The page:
When you’ve spent years being told you were nothing, you’ll grow doing one of several things – You will fight against that assumption with every fibre of your being, or you’ll start to believe it. A lot of the people I know, including myself, fall into the latter category. Why does it happen? It’s because people we perceive as important to us are usually the ones spouting these words or some variation of them. Maybe they’re unaware of the harm they’re causing. Maybe it’s an accident. It could be out of anger that one time. Or they could actually intend to hurt you.
One thing I know for sure is how that kind of interaction can impact your life. You know, since I’ve lived through it myself.
It brings you down a self-destructive path that’s hard to escape, a rut so deep the edge of it seems out of reach. After a while, you get comfortable in that rut though. It’s easier to believe the words than to fight them.
I took years to start crawling out of the hole that had been years in the making, breaking down the walls I’d built high around myself to stay safe from the terrors of the outside world. Even now, it’s an effort to knock them down. Some walls are gone. Others are made up of a pathetic pile of half-shattered bricks. Some still stand at full height. (My barricade was made up of a lot of walls. You’d think it’s be easier to just have four, but noooo. Had to put in the extra effort for nothing).
The thing you have to realize is, no one can make you get out. People can try to force you, but it ends up doing more damage than good.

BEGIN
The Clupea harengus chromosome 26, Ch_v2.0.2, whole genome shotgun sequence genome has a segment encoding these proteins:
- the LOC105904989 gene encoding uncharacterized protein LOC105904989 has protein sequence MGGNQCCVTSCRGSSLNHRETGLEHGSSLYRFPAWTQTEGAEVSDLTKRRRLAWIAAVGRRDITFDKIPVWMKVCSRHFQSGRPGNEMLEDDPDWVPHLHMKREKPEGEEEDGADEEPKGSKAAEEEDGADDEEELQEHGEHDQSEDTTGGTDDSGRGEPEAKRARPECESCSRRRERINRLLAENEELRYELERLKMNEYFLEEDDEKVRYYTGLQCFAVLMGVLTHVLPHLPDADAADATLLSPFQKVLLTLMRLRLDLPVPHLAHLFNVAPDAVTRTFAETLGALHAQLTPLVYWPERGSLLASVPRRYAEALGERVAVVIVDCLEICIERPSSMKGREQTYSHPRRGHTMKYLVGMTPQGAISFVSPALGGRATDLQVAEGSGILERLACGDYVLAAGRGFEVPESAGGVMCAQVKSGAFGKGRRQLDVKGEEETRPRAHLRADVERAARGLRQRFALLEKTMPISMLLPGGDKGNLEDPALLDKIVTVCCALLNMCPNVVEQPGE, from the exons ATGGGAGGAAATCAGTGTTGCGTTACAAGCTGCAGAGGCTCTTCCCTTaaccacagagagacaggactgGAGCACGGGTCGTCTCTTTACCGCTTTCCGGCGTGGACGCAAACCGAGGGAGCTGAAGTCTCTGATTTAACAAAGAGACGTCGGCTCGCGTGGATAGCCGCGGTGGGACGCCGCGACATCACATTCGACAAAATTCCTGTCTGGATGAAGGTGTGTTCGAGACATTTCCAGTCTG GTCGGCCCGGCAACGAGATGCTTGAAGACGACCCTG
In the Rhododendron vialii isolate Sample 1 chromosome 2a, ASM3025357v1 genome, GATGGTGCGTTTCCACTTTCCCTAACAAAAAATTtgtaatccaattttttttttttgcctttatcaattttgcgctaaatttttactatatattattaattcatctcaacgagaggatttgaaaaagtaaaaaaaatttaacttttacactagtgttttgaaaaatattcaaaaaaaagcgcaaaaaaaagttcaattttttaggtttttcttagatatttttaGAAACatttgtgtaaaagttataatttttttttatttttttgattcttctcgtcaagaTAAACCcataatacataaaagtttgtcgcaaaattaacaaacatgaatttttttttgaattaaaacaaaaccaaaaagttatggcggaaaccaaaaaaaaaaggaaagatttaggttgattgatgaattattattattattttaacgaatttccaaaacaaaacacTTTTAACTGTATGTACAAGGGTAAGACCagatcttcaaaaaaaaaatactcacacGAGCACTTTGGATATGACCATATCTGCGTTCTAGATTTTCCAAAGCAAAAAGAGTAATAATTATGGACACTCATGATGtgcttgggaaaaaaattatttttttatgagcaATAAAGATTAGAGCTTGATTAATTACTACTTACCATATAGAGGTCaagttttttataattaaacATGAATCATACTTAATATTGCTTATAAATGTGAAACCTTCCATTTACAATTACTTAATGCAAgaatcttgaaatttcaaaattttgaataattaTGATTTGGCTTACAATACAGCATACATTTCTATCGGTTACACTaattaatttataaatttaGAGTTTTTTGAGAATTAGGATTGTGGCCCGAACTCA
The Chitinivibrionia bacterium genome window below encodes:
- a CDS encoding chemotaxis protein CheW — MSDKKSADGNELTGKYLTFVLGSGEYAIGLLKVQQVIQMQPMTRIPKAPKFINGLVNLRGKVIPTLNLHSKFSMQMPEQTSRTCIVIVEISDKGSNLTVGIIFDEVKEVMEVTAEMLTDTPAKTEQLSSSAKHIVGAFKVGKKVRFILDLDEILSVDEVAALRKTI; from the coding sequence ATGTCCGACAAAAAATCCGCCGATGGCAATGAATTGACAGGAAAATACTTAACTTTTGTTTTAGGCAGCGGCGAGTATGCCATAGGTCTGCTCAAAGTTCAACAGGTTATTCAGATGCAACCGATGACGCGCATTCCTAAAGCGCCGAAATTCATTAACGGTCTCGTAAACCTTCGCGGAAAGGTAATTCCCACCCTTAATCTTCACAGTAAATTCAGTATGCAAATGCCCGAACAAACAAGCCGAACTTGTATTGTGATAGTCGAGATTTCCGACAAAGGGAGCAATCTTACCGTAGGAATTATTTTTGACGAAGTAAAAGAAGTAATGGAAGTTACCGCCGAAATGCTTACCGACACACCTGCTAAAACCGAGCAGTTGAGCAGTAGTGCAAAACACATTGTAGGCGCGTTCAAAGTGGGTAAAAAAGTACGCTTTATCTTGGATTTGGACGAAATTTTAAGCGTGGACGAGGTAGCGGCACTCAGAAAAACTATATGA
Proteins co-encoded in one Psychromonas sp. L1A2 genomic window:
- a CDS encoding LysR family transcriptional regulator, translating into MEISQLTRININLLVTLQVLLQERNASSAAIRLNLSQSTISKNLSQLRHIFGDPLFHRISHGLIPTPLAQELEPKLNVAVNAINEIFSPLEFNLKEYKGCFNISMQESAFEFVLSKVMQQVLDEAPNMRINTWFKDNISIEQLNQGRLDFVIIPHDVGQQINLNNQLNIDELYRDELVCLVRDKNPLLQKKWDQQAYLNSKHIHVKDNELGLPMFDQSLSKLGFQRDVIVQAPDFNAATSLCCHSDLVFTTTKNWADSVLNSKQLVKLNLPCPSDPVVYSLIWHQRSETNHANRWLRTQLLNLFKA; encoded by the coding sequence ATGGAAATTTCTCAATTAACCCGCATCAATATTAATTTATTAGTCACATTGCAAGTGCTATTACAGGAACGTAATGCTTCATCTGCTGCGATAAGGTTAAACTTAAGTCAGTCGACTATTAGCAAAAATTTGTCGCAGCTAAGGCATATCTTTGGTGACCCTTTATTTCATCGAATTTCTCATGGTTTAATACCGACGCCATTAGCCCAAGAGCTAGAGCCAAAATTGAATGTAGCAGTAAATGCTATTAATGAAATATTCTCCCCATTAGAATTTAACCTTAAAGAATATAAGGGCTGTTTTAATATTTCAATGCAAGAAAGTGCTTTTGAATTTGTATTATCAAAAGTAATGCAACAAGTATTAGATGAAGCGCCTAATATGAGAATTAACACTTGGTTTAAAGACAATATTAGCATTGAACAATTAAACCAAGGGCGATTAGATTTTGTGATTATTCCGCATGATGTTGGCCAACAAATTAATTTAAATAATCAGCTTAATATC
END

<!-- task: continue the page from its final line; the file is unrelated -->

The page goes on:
So what are the steps to convince yourself out?
The First Step is in Self-Reflection
One of the most important things you need to do when you first decide you want out, is to think through why you’re there in the first place. And no, this shouldn’t involve any blame on yourself. Moreso, it should be almost a detached, factual process.
This process can be done over several stages as well. The first time I did it was after I had been freed of my abusive situation.
I sat down and thought about everything I’d been through. My Dad had apologized to me, and I’d had to listen while my social worker at the time complimented him on how forgiving he was, considering what my mother had done to my siblings and I.
Yeah, he was complimented. For what we went through.
I didn’t quite pinpoint the emotion at the time, but now I can clearly establish that it had made my blood boil. I had been angry. When you’re in survival mode, you don’t think about your emotions, and sometimes I still treat situations with apathy out of instinct. Most people can tell what they’re feeling, when, why. All that good stuff. I had to learn from scratch.
I thought through the impact of everything that had happened. How my grades had fallen, because who could focus on studies through something that painful?
I thought about how awkward I was. I couldn’t socialize with anyone casually. If anything, I’d avoided people. I still have to think back on why sometimes; it was a mixture of fearing pain from others, and the lack of understanding that people were capable of sympathy. So many people had proven otherwise the assumption that ill will was always intended became secondary.
The second phase came from how I interacted with individuals in my later years. Watching others allow themselves to be harmed, again and again, by their own choices? It would bring me back to my defensive mode. I started to wonder if it was normal again.
The third phase was fairly recent, though I’d say it came in two parts. The first part of this phase came soon after the last time I let a man hurt me (emotionally, to be specific).
I came to the realization that I was taking love the way I’d seen it given in the past, from the wrong role models. It was destructive, it hurt. I knew love existed in a way that didn’t do that, but it didn’t seem as if I had any way to reach for it. So I fell back on bad habits, again and again. The pain was more comfortable than the fear of the unknown.